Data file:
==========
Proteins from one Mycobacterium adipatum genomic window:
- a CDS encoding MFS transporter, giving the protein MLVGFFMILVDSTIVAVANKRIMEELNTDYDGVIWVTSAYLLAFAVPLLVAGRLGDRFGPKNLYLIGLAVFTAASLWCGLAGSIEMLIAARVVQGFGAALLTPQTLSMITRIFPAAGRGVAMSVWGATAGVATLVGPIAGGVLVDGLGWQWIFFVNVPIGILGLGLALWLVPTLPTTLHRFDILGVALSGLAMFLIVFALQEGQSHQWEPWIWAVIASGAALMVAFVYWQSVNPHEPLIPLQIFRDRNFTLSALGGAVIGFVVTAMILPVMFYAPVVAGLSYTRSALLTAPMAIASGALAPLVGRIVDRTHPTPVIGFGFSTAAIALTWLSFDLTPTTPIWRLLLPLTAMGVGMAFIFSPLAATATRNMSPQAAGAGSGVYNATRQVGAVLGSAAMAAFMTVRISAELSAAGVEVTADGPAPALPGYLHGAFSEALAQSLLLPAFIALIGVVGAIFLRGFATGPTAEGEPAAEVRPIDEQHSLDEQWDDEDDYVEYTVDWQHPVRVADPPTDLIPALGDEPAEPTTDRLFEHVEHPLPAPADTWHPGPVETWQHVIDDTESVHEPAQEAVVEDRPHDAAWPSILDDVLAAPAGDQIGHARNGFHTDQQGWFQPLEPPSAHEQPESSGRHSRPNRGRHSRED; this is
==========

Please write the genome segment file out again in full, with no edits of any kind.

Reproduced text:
Proteins from one Mycobacterium adipatum genomic window:
- a CDS encoding MFS transporter, giving the protein MLVGFFMILVDSTIVAVANKRIMEELNTDYDGVIWVTSAYLLAFAVPLLVAGRLGDRFGPKNLYLIGLAVFTAASLWCGLAGSIEMLIAARVVQGFGAALLTPQTLSMITRIFPAAGRGVAMSVWGATAGVATLVGPIAGGVLVDGLGWQWIFFVNVPIGILGLGLALWLVPTLPTTLHRFDILGVALSGLAMFLIVFALQEGQSHQWEPWIWAVIASGAALMVAFVYWQSVNPHEPLIPLQIFRDRNFTLSALGGAVIGFVVTAMILPVMFYAPVVAGLSYTRSALLTAPMAIASGALAPLVGRIVDRTHPTPVIGFGFSTAAIALTWLSFDLTPTTPIWRLLLPLTAMGVGMAFIFSPLAATATRNMSPQAAGAGSGVYNATRQVGAVLGSAAMAAFMTVRISAELSAAGVEVTADGPAPALPGYLHGAFSEALAQSLLLPAFIALIGVVGAIFLRGFATGPTAEGEPAAEVRPIDEQHSLDEQWDDEDDYVEYTVDWQHPVRVADPPTDLIPALGDEPAEPTTDRLFEHVEHPLPAPADTWHPGPVETWQHVIDDTESVHEPAQEAVVEDRPHDAAWPSILDDVLAAPAGDQIGHARNGFHTDQQGWFQPLEPPSAHEQPESSGRHSRPNRGRHSRED; this is